Trustees & Administration
Gail Bromley, MBE (Chairman) spent many years at Royal Botanic Gardens, Kew, latterly as Head of Community Engagement and Volunteering. She master-minded the engagement section of the HLF bid for the repair and renovation of the Temperate House and is a Director of BGEN. She is currently working to support two major EU projects across 15 countries, and is also the Chief Education Officer for Historic Houses Association. She is passionate about sustainability, education and enabling access to heritage for all audiences.
Simon Tait is the co-Editor of the on-line magazine Arts Industry, and a freelance journalist, writer and editor, contributing to all major newspapers and magazines.
David Bromley is currently acting Honorary Administrator.
It is hard to imagine now, but in the late 1960s many museums and galleries were not the family-friendly, inspirational and welcoming places they are today. County councils were struggling to house people let alone art collections – industry was more inclined to sponsor sport than the arts – many exhibits were locked away in glass cases often too high for children to see, labelling was poor, exhibits were dusty and badly displayed, with many works of art being left to rot in dilapidated buildings.
John Letts who co-owned the Folio Society, was appalled how our heritage was being neglected. So he, and an army of like-minded people, formed National Heritage – the Museums Action Movement in 1971. They worked tirelessly to achieve their aim to make museums and galleries more accessible to users and visitors, and to encourage industry to sponsor the arts as it had done in the previous century.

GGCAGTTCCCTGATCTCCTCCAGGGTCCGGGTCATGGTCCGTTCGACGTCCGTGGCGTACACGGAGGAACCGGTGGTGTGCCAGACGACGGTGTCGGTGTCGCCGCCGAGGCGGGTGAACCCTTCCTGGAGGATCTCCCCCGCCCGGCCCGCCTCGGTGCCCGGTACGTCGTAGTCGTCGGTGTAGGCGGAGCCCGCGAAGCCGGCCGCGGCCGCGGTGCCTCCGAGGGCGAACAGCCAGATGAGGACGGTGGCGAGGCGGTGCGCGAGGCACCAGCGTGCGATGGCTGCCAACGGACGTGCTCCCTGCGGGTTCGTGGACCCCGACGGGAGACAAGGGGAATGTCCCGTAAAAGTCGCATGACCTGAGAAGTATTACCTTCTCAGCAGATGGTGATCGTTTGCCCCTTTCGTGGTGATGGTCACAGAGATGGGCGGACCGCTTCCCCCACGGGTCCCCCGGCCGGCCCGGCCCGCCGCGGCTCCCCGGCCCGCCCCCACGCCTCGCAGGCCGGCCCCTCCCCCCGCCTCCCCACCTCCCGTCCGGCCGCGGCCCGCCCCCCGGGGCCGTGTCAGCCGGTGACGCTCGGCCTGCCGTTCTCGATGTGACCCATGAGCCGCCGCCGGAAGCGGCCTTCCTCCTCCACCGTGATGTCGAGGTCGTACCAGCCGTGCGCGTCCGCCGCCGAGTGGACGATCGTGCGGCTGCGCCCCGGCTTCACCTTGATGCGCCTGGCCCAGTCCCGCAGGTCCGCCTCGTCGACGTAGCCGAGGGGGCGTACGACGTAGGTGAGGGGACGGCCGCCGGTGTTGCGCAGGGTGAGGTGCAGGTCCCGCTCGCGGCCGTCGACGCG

National Heritage quickly realised that an annual prize should be awarded and in 1973 the Museum of the Year was created, with The Illustrated London News as sponsor. The top museum receiving a cheque and the trophy, Moon Head, the sculpture by Henry Moore. Latterly the trophy was Elisabeth Frink’s Easter Head.
By 2003 there were a number of museum prizes and it was agreed at a meeting at the Museum of London that one prize should be awarded. James Bishop and Simon Tait were trustees, and the Gulbenkian Prize of £100,000 was created. It has now evolved into the Arts Fund Museum of the Year Prize. Complete list of Museum of the Year Award winners 1973-present.
About Our Founders
John Letts had the happy knack of attracting the best minds in the business to National Heritage. Here are tributes to just some of those who forged the charity’s beginnings.